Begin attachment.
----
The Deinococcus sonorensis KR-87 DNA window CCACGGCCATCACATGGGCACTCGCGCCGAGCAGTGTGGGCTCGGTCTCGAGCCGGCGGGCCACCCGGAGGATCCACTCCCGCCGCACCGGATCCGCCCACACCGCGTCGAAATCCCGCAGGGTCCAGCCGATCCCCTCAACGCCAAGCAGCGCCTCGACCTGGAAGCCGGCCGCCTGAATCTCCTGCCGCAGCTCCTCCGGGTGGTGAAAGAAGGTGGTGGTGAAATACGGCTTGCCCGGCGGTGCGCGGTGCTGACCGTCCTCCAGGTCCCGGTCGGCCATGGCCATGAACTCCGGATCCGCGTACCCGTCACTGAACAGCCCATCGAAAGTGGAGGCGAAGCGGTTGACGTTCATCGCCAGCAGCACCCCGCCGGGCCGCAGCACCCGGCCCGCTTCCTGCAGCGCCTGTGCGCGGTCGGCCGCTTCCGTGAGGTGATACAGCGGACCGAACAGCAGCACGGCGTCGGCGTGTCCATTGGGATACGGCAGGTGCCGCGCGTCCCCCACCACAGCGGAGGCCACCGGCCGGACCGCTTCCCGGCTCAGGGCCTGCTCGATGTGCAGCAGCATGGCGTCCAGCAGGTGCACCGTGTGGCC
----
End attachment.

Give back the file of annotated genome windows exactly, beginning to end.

The Deinococcus sonorensis KR-87 DNA window CCACGGCCATCACATGGGCACTCGCGCCGAGCAGTGTGGGCTCGGTCTCGAGCCGGCGGGCCACCCGGAGGATCCACTCCCGCCGCACCGGATCCGCCCACACCGCGTCGAAATCCCGCAGGGTCCAGCCGATCCCCTCAACGCCAAGCAGCGCCTCGACCTGGAAGCCGGCCGCCTGAATCTCCTGCCGCAGCTCCTCCGGGTGGTGAAAGAAGGTGGTGGTGAAATACGGCTTGCCCGGCGGTGCGCGGTGCTGACCGTCCTCCAGGTCCCGGTCGGCCATGGCCATGAACTCCGGATCCGCGTACCCGTCACTGAACAGCCCATCGAAAGTGGAGGCGAAGCGGTTGACGTTCATCGCCAGCAGCACCCCGCCGGGCCGCAGCACCCGGCCCGCTTCCTGCAGCGCCTGTGCGCGGTCGGCCGCTTCCGTGAGGTGATACAGCGGACCGAACAGCAGCACGGCGTCGGCGTGTCCATTGGGATACGGCAGGTGCCGCGCGTCCCCCACCACAGCGGAGGCCACCGGCCGGACCGCTTCCCGGCTCAGGGCCTGCTCGATGTGCAGCAGCATGGCGTCCAGCAGGTGCACCGTGTGGCC